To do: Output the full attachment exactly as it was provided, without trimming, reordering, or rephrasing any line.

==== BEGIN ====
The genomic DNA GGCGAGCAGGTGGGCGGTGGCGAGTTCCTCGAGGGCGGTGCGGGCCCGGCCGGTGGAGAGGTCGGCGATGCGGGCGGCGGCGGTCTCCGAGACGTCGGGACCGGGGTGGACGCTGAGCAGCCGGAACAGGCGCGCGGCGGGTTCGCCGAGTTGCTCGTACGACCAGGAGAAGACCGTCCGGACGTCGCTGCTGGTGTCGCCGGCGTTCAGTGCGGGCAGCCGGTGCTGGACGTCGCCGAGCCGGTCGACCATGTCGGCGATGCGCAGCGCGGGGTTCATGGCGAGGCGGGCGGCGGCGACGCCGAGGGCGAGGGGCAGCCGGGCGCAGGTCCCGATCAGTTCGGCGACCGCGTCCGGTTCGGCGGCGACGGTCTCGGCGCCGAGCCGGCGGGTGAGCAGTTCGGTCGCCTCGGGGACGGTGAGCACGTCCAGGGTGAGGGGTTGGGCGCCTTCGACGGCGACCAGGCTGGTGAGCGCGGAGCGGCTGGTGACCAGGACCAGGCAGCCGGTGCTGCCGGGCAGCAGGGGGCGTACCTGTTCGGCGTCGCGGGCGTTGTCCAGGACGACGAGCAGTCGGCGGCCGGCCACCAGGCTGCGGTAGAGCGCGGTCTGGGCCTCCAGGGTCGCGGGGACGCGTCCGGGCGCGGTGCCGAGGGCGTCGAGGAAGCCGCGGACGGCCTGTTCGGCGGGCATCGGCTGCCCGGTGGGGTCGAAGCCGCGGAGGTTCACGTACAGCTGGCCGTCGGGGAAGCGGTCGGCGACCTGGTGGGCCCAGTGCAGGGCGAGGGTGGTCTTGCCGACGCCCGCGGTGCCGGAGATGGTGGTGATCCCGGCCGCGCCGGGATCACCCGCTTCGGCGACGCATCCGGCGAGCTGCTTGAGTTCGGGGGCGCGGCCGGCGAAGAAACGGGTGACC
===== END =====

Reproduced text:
The genomic DNA GGCGAGCAGGTGGGCGGTGGCGAGTTCCTCGAGGGCGGTGCGGGCCCGGCCGGTGGAGAGGTCGGCGATGCGGGCGGCGGCGGTCTCCGAGACGTCGGGACCGGGGTGGACGCTGAGCAGCCGGAACAGGCGCGCGGCGGGTTCGCCGAGTTGCTCGTACGACCAGGAGAAGACCGTCCGGACGTCGCTGCTGGTGTCGCCGGCGTTCAGTGCGGGCAGCCGGTGCTGGACGTCGCCGAGCCGGTCGACCATGTCGGCGATGCGCAGCGCGGGGTTCATGGCGAGGCGGGCGGCGGCGACGCCGAGGGCGAGGGGCAGCCGGGCGCAGGTCCCGATCAGTTCGGCGACCGCGTCCGGTTCGGCGGCGACGGTCTCGGCGCCGAGCCGGCGGGTGAGCAGTTCGGTCGCCTCGGGGACGGTGAGCACGTCCAGGGTGAGGGGTTGGGCGCCTTCGACGGCGACCAGGCTGGTGAGCGCGGAGCGGCTGGTGACCAGGACCAGGCAGCCGGTGCTGCCGGGCAGCAGGGGGCGTACCTGTTCGGCGTCGCGGGCGTTGTCCAGGACGACGAGCAGTCGGCGGCCGGCCACCAGGCTGCGGTAGAGCGCGGTCTGGGCCTCCAGGGTCGCGGGGACGCGTCCGGGCGCGGTGCCGAGGGCGTCGAGGAAGCCGCGGACGGCCTGTTCGGCGGGCATCGGCTGCCCGGTGGGGTCGAAGCCGCGGAGGTTCACGTACAGCTGGCCGTCGGGGAAGCGGTCGGCGACCTGGTGGGCCCAGTGCAGGGCGAGGGTGGTCTTGCCGACGCCCGCGGTGCCGGAGATGGTGGTGATCCCGGCCGCGCCGGGATCACCCGCTTCGGCGACGCATCCGGCGAGCTGCTTGAGTTCGGGGGCGCGGCCGGCGAAGAAACGGGTGACC